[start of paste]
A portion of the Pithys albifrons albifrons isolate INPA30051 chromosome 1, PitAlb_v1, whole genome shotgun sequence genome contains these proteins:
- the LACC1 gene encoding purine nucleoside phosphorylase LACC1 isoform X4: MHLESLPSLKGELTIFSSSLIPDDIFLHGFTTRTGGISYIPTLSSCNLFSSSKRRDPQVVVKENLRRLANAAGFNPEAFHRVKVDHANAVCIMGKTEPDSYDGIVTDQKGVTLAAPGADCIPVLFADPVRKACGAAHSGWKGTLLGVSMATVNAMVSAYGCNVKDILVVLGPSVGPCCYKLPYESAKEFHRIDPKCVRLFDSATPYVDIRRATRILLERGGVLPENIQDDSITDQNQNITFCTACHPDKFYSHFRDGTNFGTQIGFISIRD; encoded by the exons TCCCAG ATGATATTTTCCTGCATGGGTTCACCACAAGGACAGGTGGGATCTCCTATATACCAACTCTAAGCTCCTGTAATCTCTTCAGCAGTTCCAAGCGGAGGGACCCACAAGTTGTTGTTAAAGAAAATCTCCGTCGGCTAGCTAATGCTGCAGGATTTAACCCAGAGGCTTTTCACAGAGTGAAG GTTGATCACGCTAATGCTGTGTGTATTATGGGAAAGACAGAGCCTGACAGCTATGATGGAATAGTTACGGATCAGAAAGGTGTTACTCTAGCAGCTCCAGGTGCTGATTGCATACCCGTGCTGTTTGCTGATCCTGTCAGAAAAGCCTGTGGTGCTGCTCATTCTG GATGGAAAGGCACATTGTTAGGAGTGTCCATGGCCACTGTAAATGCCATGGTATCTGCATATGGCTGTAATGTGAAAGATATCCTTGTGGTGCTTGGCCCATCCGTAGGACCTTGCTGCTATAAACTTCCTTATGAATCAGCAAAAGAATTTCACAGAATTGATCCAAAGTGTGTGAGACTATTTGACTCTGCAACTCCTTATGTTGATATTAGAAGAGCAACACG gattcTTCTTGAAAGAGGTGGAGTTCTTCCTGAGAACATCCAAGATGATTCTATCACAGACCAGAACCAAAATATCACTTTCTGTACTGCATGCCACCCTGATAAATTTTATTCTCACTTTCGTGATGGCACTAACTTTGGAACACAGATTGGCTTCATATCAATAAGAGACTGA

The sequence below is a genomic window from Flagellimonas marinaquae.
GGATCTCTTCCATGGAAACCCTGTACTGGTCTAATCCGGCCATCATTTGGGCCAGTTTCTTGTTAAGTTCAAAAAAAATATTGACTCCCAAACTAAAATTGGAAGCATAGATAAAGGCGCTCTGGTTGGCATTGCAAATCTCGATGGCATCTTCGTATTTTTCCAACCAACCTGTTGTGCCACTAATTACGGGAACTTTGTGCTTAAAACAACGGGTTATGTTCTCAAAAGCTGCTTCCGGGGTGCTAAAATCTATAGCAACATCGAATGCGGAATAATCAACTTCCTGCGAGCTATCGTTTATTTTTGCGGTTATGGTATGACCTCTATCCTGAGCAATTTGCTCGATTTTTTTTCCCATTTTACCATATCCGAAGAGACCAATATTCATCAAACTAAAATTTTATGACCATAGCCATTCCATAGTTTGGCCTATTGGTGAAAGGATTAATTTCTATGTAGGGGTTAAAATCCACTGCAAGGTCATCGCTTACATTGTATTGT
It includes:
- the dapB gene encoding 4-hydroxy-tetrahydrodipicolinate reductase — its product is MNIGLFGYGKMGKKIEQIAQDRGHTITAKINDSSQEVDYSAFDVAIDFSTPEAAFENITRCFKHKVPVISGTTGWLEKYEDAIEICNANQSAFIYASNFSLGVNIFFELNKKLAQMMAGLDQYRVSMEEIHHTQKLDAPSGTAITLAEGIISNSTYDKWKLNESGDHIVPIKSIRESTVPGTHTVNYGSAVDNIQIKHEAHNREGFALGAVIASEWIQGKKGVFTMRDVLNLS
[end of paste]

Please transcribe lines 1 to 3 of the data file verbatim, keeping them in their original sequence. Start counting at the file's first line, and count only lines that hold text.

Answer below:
A portion of the Pithys albifrons albifrons isolate INPA30051 chromosome 1, PitAlb_v1, whole genome shotgun sequence genome contains these proteins:
- the LACC1 gene encoding purine nucleoside phosphorylase LACC1 isoform X4: MHLESLPSLKGELTIFSSSLIPDDIFLHGFTTRTGGISYIPTLSSCNLFSSSKRRDPQVVVKENLRRLANAAGFNPEAFHRVKVDHANAVCIMGKTEPDSYDGIVTDQKGVTLAAPGADCIPVLFADPVRKACGAAHSGWKGTLLGVSMATVNAMVSAYGCNVKDILVVLGPSVGPCCYKLPYESAKEFHRIDPKCVRLFDSATPYVDIRRATRILLERGGVLPENIQDDSITDQNQNITFCTACHPDKFYSHFRDGTNFGTQIGFISIRD; encoded by the exons TCCCAG ATGATATTTTCCTGCATGGGTTCACCACAAGGACAGGTGGGATCTCCTATATACCAACTCTAAGCTCCTGTAATCTCTTCAGCAGTTCCAAGCGGAGGGACCCACAAGTTGTTGTTAAAGAAAATCTCCGTCGGCTAGCTAATGCTGCAGGATTTAACCCAGAGGCTTTTCACAGAGTGAAG GTTGATCACGCTAATGCTGTGTGTATTATGGGAAAGACAGAGCCTGACAGCTATGATGGAATAGTTACGGATCAGAAAGGTGTTACTCTAGCAGCTCCAGGTGCTGATTGCATACCCGTGCTGTTTGCTGATCCTGTCAGAAAAGCCTGTGGTGCTGCTCATTCTG GATGGAAAGGCACATTGTTAGGAGTGTCCATGGCCACTGTAAATGCCATGGTATCTGCATATGGCTGTAATGTGAAAGATATCCTTGTGGTGCTTGGCCCATCCGTAGGACCTTGCTGCTATAAACTTCCTTATGAATCAGCAAAAGAATTTCACAGAATTGATCCAAAGTGTGTGAGACTATTTGACTCTGCAACTCCTTATGTTGATATTAGAAGAGCAACACG gattcTTCTTGAAAGAGGTGGAGTTCTTCCTGAGAACATCCAAGATGATTCTATCACAGACCAGAACCAAAATATCACTTTCTGTACTGCATGCCACCCTGATAAATTTTATTCTCACTTTCGTGATGGCACTAACTTTGGAACACAGATTGGCTTCATATCAATAAGAGACTGA

The sequence below is a genomic window from Flagellimonas marinaquae.